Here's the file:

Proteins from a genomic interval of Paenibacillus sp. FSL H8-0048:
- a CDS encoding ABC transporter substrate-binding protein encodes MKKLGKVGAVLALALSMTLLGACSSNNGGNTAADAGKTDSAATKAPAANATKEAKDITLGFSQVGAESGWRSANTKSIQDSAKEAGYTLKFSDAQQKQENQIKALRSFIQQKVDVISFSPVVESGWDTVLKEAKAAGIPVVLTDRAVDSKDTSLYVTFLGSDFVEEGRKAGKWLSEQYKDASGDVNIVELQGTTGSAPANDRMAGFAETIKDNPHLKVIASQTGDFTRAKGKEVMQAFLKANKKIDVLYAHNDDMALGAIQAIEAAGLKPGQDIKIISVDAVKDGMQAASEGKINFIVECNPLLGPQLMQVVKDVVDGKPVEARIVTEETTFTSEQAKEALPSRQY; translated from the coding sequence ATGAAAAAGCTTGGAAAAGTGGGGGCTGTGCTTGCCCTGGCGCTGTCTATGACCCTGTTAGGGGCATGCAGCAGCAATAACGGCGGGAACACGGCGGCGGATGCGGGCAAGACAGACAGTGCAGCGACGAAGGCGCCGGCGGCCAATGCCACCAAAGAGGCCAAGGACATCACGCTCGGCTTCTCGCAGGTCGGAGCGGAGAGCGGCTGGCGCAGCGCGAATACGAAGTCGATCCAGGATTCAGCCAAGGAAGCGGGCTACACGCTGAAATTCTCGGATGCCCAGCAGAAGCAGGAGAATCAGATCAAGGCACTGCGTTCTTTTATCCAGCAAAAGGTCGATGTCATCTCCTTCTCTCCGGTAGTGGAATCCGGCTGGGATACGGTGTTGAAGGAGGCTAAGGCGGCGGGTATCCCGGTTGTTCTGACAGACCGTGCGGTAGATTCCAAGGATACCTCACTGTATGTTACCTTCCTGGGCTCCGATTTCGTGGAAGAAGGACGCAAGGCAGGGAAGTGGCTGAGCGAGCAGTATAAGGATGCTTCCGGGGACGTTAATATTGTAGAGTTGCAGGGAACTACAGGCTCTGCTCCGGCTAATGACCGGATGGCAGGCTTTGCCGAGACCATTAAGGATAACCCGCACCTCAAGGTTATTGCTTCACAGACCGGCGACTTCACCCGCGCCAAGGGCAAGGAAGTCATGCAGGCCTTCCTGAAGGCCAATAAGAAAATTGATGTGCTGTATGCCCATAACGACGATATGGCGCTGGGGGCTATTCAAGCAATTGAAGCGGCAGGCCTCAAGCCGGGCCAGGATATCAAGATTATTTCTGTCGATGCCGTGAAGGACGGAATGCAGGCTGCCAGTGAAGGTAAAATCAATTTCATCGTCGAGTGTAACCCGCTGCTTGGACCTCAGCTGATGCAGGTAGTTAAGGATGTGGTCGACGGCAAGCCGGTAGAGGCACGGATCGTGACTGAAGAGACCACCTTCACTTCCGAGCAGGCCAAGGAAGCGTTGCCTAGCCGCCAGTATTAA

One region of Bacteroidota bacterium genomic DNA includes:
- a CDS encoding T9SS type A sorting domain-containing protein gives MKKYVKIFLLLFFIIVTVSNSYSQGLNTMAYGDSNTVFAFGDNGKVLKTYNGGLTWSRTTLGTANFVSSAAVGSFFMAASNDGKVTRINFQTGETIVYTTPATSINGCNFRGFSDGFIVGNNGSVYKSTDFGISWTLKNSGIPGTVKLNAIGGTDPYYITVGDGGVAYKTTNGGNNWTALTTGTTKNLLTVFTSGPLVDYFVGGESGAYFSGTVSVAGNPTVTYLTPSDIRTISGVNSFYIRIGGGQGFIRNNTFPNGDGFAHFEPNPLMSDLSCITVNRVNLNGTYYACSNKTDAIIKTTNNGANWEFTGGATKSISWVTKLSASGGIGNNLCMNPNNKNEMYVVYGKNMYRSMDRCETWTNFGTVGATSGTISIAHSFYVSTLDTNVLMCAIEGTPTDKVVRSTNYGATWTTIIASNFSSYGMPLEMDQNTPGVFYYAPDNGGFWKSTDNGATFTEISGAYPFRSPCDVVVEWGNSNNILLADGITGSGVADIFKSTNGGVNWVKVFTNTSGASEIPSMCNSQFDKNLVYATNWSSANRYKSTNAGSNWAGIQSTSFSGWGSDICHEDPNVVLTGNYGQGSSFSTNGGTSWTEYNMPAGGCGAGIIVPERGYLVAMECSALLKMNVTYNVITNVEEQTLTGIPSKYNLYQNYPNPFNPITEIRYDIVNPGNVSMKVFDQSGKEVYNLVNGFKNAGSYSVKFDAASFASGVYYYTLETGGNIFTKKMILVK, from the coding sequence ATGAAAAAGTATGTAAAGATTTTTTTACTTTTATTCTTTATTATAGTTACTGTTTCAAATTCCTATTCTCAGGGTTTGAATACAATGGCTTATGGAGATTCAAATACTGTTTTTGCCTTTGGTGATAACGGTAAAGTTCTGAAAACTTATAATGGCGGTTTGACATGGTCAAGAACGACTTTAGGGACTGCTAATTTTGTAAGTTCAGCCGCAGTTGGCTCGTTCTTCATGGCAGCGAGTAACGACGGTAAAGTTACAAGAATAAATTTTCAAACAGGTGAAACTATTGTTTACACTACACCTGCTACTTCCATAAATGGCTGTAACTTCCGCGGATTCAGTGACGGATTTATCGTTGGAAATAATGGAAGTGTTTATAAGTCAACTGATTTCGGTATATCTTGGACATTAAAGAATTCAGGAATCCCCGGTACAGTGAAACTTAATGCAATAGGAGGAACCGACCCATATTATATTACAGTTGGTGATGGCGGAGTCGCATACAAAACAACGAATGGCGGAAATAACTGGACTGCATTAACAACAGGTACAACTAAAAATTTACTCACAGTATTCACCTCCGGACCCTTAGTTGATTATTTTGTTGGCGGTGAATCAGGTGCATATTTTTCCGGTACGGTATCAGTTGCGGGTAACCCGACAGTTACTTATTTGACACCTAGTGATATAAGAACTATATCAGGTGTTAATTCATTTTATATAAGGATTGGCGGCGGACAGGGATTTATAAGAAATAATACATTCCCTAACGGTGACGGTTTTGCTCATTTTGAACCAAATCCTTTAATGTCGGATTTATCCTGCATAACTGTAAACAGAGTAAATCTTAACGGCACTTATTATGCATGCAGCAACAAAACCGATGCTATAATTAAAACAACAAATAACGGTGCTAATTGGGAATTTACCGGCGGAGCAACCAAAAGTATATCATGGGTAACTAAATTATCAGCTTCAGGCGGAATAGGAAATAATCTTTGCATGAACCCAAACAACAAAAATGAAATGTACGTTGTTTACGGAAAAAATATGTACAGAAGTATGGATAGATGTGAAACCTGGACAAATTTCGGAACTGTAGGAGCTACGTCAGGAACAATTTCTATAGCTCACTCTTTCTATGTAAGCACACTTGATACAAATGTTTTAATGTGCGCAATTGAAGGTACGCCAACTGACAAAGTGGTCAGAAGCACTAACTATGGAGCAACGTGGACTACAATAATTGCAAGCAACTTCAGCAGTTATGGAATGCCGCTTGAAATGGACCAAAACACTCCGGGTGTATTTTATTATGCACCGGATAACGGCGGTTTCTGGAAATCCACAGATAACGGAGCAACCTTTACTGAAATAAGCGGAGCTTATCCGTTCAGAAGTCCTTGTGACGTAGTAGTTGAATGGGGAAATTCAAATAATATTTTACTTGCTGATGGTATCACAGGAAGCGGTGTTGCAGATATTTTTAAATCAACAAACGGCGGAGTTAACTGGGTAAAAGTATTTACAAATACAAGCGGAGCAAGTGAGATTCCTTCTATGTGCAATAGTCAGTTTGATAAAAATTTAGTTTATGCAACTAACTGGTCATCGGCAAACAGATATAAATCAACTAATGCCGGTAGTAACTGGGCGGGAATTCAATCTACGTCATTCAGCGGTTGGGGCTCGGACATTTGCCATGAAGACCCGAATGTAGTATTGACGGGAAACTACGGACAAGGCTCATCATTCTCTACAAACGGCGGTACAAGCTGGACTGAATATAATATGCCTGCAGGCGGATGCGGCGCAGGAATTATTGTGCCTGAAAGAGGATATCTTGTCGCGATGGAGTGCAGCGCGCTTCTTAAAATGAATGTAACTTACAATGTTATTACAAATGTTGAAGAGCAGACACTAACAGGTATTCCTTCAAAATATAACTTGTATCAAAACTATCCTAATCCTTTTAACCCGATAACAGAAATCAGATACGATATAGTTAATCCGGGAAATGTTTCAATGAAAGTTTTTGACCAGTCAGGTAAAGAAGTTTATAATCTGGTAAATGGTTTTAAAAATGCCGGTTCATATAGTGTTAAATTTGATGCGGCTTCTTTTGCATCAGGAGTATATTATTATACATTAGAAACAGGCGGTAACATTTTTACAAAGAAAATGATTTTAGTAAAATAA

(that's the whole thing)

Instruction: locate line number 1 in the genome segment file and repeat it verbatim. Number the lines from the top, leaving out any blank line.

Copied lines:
Proteins from a genomic interval of Paenibacillus sp. FSL H8-0048: